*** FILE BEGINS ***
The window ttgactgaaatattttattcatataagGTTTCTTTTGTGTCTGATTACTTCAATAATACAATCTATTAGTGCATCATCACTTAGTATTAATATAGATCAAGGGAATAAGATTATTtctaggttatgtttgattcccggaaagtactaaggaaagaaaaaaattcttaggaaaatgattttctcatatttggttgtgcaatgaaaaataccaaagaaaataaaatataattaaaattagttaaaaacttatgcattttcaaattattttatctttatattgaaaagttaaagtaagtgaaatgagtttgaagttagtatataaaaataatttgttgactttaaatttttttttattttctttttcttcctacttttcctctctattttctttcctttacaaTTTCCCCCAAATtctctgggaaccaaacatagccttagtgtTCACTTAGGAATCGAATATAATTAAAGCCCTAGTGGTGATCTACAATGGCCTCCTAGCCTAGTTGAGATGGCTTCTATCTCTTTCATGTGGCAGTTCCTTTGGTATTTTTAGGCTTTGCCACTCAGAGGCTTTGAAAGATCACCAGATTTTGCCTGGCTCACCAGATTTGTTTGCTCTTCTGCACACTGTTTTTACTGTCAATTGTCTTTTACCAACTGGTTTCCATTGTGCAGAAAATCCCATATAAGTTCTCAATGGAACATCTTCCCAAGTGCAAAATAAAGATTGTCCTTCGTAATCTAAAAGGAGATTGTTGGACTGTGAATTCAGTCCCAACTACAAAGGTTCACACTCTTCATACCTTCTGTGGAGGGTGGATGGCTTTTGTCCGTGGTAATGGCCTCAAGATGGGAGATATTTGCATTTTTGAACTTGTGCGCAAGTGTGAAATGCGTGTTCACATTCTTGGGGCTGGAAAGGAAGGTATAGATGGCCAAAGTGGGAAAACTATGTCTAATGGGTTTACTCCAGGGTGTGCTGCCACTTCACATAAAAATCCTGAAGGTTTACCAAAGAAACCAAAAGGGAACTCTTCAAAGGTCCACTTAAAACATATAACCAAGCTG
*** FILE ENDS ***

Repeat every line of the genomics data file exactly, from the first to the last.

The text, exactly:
The window ttgactgaaatattttattcatataagGTTTCTTTTGTGTCTGATTACTTCAATAATACAATCTATTAGTGCATCATCACTTAGTATTAATATAGATCAAGGGAATAAGATTATTtctaggttatgtttgattcccggaaagtactaaggaaagaaaaaaattcttaggaaaatgattttctcatatttggttgtgcaatgaaaaataccaaagaaaataaaatataattaaaattagttaaaaacttatgcattttcaaattattttatctttatattgaaaagttaaagtaagtgaaatgagtttgaagttagtatataaaaataatttgttgactttaaatttttttttattttctttttcttcctacttttcctctctattttctttcctttacaaTTTCCCCCAAATtctctgggaaccaaacatagccttagtgtTCACTTAGGAATCGAATATAATTAAAGCCCTAGTGGTGATCTACAATGGCCTCCTAGCCTAGTTGAGATGGCTTCTATCTCTTTCATGTGGCAGTTCCTTTGGTATTTTTAGGCTTTGCCACTCAGAGGCTTTGAAAGATCACCAGATTTTGCCTGGCTCACCAGATTTGTTTGCTCTTCTGCACACTGTTTTTACTGTCAATTGTCTTTTACCAACTGGTTTCCATTGTGCAGAAAATCCCATATAAGTTCTCAATGGAACATCTTCCCAAGTGCAAAATAAAGATTGTCCTTCGTAATCTAAAAGGAGATTGTTGGACTGTGAATTCAGTCCCAACTACAAAGGTTCACACTCTTCATACCTTCTGTGGAGGGTGGATGGCTTTTGTCCGTGGTAATGGCCTCAAGATGGGAGATATTTGCATTTTTGAACTTGTGCGCAAGTGTGAAATGCGTGTTCACATTCTTGGGGCTGGAAAGGAAGGTATAGATGGCCAAAGTGGGAAAACTATGTCTAATGGGTTTACTCCAGGGTGTGCTGCCACTTCACATAAAAATCCTGAAGGTTTACCAAAGAAACCAAAAGGGAACTCTTCAAAGGTCCACTTAAAACATATAACCAAGCTG